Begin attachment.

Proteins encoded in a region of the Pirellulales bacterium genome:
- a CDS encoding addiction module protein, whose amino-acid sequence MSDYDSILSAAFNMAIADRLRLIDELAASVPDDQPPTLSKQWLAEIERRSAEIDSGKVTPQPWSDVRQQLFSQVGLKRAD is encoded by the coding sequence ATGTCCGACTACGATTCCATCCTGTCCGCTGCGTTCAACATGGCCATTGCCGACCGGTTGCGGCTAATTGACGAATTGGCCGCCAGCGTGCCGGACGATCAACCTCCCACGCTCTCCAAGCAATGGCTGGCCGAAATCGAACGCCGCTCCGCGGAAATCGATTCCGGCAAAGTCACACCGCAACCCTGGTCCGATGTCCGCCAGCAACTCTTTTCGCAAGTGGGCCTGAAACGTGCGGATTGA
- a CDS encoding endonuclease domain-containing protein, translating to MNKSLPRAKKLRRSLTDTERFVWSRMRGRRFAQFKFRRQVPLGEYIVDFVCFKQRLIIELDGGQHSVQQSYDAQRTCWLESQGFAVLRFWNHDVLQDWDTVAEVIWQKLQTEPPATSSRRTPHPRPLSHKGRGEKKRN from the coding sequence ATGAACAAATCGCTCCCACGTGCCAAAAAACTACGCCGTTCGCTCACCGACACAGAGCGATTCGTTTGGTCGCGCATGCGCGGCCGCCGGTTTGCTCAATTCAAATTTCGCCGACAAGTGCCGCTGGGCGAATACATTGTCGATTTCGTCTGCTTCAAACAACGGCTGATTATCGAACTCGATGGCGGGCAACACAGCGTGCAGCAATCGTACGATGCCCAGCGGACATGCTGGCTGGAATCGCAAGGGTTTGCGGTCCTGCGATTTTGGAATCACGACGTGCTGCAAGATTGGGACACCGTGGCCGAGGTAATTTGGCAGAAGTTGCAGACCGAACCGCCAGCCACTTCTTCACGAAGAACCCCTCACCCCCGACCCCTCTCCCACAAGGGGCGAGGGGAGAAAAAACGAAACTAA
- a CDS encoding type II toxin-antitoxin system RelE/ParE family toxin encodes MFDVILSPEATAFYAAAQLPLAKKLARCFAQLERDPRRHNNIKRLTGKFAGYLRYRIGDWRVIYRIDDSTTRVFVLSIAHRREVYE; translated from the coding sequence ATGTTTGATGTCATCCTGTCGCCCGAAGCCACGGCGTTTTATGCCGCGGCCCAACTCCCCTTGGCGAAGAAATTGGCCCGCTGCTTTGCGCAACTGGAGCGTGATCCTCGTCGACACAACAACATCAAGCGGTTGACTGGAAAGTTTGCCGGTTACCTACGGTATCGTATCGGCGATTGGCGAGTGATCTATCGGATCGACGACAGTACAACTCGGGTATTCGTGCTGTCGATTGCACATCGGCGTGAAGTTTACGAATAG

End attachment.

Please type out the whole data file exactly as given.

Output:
Proteins encoded in a region of the Pirellulales bacterium genome:
- a CDS encoding addiction module protein, whose amino-acid sequence MSDYDSILSAAFNMAIADRLRLIDELAASVPDDQPPTLSKQWLAEIERRSAEIDSGKVTPQPWSDVRQQLFSQVGLKRAD is encoded by the coding sequence ATGTCCGACTACGATTCCATCCTGTCCGCTGCGTTCAACATGGCCATTGCCGACCGGTTGCGGCTAATTGACGAATTGGCCGCCAGCGTGCCGGACGATCAACCTCCCACGCTCTCCAAGCAATGGCTGGCCGAAATCGAACGCCGCTCCGCGGAAATCGATTCCGGCAAAGTCACACCGCAACCCTGGTCCGATGTCCGCCAGCAACTCTTTTCGCAAGTGGGCCTGAAACGTGCGGATTGA
- a CDS encoding endonuclease domain-containing protein, translating to MNKSLPRAKKLRRSLTDTERFVWSRMRGRRFAQFKFRRQVPLGEYIVDFVCFKQRLIIELDGGQHSVQQSYDAQRTCWLESQGFAVLRFWNHDVLQDWDTVAEVIWQKLQTEPPATSSRRTPHPRPLSHKGRGEKKRN from the coding sequence ATGAACAAATCGCTCCCACGTGCCAAAAAACTACGCCGTTCGCTCACCGACACAGAGCGATTCGTTTGGTCGCGCATGCGCGGCCGCCGGTTTGCTCAATTCAAATTTCGCCGACAAGTGCCGCTGGGCGAATACATTGTCGATTTCGTCTGCTTCAAACAACGGCTGATTATCGAACTCGATGGCGGGCAACACAGCGTGCAGCAATCGTACGATGCCCAGCGGACATGCTGGCTGGAATCGCAAGGGTTTGCGGTCCTGCGATTTTGGAATCACGACGTGCTGCAAGATTGGGACACCGTGGCCGAGGTAATTTGGCAGAAGTTGCAGACCGAACCGCCAGCCACTTCTTCACGAAGAACCCCTCACCCCCGACCCCTCTCCCACAAGGGGCGAGGGGAGAAAAAACGAAACTAA
- a CDS encoding type II toxin-antitoxin system RelE/ParE family toxin encodes MFDVILSPEATAFYAAAQLPLAKKLARCFAQLERDPRRHNNIKRLTGKFAGYLRYRIGDWRVIYRIDDSTTRVFVLSIAHRREVYE; translated from the coding sequence ATGTTTGATGTCATCCTGTCGCCCGAAGCCACGGCGTTTTATGCCGCGGCCCAACTCCCCTTGGCGAAGAAATTGGCCCGCTGCTTTGCGCAACTGGAGCGTGATCCTCGTCGACACAACAACATCAAGCGGTTGACTGGAAAGTTTGCCGGTTACCTACGGTATCGTATCGGCGATTGGCGAGTGATCTATCGGATCGACGACAGTACAACTCGGGTATTCGTGCTGTCGATTGCACATCGGCGTGAAGTTTACGAATAG